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Old 12-21-2019, 02:53 PM   #15
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A bunkhouse TT with barely over 1000 lb of cargo capacity? How the heck is that supposed to work?

I'd pass on it for that alone.
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Old 12-21-2019, 03:43 PM   #16
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Wow, 2,020lbs of payload is nothing to sneeze at. That is a really good. I see you do not have 'E' rated tires but 'T' rated. Do you know what other packages are on your truck. 'T' rated tires I think are special. My truck had a 1,550 lb payload.
No, that is the required tire SPEED rating. 118MPH vs the traditional 106 MPH R rated tires on most pickups. Since these are pretty darn low profile tires for a truck it is normal.
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Old 12-21-2019, 11:30 PM   #17
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It's a unicorn, F150 with the HDPP package, very rare. 2010 to 2014 they were easier to spot because they had 7 lug wheels.
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Old 12-22-2019, 04:00 AM   #18
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That is not a F-150 with the HDPP package, is it? Those trucks have a 2,300lb payload and 'E' rated load carrying tires. Would a Work Truck have a 2,020lb payload? Work Trucks will have a 6.5' bed and a longer wheelbase. That makes it great for towing.

Wait, a work truck would not have those fancy tires. Is it a spiffed up work truck?

Aaron - I am trying to figure out what F-150 you have because most F-150's are in the 1,500 - 1,700 lb payload capacity.
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Old 12-22-2019, 06:03 AM   #19
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Aaron - I am trying to figure out what F-150 you have because most F-150's are in the 1,500 - 1,700 lb payload capacity.
Good question. This truck shows the fallacy of using a high gvwr as a payload ...but puts it on a small 3800 lb rated rear axle (rawr). This has and will overload his and other F150 owners small 3800 rawr
Most F150 have a 6800 gvwr and 3800 rawr. Those small axle rating are good for around 1400-1600 lbs in the bed payloads.

I see other F150 owners with a 7050 gvwr and 3800 rawr say their high 2k gvwr payload sticker over loaded their truck 3800 rawr.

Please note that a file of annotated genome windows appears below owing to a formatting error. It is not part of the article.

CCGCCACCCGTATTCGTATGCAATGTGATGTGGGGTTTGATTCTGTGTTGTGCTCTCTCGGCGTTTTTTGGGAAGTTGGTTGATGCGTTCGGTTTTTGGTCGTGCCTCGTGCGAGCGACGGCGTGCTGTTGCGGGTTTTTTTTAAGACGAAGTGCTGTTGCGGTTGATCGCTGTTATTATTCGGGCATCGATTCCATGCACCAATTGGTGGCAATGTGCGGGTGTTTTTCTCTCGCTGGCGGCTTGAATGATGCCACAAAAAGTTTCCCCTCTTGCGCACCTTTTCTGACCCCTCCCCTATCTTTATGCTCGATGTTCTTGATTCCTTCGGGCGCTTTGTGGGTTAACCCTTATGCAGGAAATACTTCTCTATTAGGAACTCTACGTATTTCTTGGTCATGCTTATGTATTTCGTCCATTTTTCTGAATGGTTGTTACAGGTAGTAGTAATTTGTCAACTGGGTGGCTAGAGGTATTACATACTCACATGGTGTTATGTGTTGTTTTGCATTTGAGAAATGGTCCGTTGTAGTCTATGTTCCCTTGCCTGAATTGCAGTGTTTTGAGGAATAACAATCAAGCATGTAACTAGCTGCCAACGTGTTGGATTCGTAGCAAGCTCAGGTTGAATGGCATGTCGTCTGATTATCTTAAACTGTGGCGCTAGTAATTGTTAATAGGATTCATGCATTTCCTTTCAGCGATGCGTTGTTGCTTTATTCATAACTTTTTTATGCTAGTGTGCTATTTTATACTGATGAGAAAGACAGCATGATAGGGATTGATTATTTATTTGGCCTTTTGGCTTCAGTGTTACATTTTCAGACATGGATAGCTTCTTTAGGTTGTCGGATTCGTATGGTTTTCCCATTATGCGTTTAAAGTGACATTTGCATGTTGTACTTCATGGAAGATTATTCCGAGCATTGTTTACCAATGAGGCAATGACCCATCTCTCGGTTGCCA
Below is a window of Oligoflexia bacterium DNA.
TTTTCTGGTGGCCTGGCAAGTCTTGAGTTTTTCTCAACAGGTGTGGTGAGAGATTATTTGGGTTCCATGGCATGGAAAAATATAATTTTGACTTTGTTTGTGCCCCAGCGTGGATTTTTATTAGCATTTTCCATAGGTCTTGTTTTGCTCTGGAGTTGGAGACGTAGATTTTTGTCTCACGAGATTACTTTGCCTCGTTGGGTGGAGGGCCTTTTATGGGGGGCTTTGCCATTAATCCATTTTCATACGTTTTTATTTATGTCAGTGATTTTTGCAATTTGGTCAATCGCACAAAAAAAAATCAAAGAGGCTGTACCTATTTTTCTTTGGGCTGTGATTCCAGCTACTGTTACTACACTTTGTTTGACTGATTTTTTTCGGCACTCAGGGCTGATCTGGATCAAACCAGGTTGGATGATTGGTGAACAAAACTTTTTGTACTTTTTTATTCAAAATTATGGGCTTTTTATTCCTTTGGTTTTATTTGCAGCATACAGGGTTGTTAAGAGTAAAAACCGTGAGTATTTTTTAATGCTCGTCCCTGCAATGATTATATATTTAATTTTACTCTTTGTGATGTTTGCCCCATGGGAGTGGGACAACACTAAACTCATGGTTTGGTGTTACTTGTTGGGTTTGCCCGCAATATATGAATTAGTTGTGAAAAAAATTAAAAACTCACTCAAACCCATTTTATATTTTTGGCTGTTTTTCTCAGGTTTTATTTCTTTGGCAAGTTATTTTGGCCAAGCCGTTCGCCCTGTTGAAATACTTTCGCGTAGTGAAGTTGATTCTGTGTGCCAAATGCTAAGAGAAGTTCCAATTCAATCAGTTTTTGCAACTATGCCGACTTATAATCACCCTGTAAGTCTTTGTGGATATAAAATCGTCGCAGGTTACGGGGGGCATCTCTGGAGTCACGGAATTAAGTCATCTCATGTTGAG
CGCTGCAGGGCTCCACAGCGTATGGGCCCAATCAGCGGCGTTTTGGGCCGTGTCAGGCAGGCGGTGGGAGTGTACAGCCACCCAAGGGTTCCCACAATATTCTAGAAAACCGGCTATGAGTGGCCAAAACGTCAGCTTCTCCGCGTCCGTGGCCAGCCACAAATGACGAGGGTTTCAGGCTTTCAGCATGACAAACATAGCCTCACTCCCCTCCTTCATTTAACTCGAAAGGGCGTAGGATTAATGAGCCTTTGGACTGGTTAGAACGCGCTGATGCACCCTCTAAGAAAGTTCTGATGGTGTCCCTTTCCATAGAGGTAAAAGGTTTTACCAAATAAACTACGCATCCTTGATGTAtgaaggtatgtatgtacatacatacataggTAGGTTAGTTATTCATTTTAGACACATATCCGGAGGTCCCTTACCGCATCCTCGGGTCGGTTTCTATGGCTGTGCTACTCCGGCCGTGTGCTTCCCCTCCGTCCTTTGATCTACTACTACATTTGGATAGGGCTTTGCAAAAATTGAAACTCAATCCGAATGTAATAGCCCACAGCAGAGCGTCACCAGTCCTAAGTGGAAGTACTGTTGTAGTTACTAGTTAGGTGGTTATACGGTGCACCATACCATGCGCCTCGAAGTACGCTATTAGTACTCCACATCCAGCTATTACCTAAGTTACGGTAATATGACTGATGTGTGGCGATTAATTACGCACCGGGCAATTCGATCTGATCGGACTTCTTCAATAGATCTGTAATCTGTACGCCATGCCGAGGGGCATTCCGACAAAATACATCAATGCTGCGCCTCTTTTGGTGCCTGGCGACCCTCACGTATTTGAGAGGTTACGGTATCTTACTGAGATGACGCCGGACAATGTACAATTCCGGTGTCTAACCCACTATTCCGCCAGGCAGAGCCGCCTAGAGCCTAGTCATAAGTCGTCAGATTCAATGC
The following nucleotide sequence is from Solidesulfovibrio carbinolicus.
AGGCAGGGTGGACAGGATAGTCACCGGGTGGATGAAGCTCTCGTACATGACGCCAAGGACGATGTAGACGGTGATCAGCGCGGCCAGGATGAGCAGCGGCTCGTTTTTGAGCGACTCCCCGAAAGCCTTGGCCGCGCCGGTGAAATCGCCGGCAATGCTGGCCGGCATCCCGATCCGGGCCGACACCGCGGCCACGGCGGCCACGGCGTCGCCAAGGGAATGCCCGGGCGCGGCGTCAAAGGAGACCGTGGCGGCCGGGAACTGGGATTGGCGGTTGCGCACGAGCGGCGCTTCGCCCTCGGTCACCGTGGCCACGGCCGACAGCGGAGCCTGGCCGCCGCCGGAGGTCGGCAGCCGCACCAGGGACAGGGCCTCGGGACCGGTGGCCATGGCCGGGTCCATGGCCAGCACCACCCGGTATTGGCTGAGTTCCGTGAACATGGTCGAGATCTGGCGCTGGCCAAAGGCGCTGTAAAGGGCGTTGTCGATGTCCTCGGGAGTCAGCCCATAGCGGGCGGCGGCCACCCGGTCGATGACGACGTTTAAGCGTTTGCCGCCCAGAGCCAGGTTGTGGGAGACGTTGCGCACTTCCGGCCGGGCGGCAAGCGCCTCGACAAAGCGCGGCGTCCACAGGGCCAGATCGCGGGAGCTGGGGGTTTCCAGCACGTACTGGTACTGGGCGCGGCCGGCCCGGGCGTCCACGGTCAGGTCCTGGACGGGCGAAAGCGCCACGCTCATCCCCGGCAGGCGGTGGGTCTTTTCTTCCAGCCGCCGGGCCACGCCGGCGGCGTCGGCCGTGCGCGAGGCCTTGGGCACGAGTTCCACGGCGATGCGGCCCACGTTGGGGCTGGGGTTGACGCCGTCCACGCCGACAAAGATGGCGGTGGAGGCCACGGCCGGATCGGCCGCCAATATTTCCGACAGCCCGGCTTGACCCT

Same scenario with Fords advertizing the F150HDPP with a 4800 rawr at 3200+ lb payloads. These sc or cc trucks empty rear axle weight may run in the 2300-2400 lbs range (actual scale weights). Now add those big 3200 lb gvwr based payloads in the bed or rear bumper = 5500-5600 lbs on the rear axle for a big over load.
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Old 12-22-2019, 06:03 AM   #20
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That is not a F-150 with the HDPP package, is it? Those trucks have a 2,300lb payload and 'E' rated load carrying tires. Would a Work Truck have a 2,020lb payload? Work Trucks will have a 6.5' bed and a longer wheelbase. That makes it great for towing.

Wait, a work truck would not have those fancy tires. Is it a spiffed up work truck?

Aaron - I am trying to figure out what F-150 you have because most F-150's are in the 1,500 - 1,700 lb payload capacity.
Not a work truck per se. my dad built the truck at the dealer and had it set up for towing a utility trailer. Besides the 7050 package, there where options on the transmission. Interesting thing is it still has the 3.31 ratio on the axle so it’s a good daily driver.
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Old 12-24-2019, 07:51 PM   #21
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With that truck I think 7,000lbs and 28' would be ok. Have you looked at the Winnebago Mini trailers. I like those a bit better also better than Jayco.

You got to really look over any trailer you buy. The axles and tires will tell you if the trailer is under built. The more cargo capacity indicates a better frame, axles and tire combination.
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Old 12-25-2019, 03:50 AM   #22
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Oh forgot to tell you to pay $50 extra for a larger battery and battery box. A lager battery is really a nice thing and will last longer.

Typically an RV dealer will use a small crappy group 24 battery and for $40 or $50 dollars more you can get a larger group 29/31 battery.

Deep cycle batteries come in sizes: Group 24, Group 27, Group 29/31. Each step up is a better battery. If you were buying new the cost is $119, $129, and $139 the last time I priced batteries. Then you need a larger battery box. The larger battery has much more reserve capacity and will last longer the the small group 24. Even if you do not boondock a larger battery is a good idea since it will last a few years longer.
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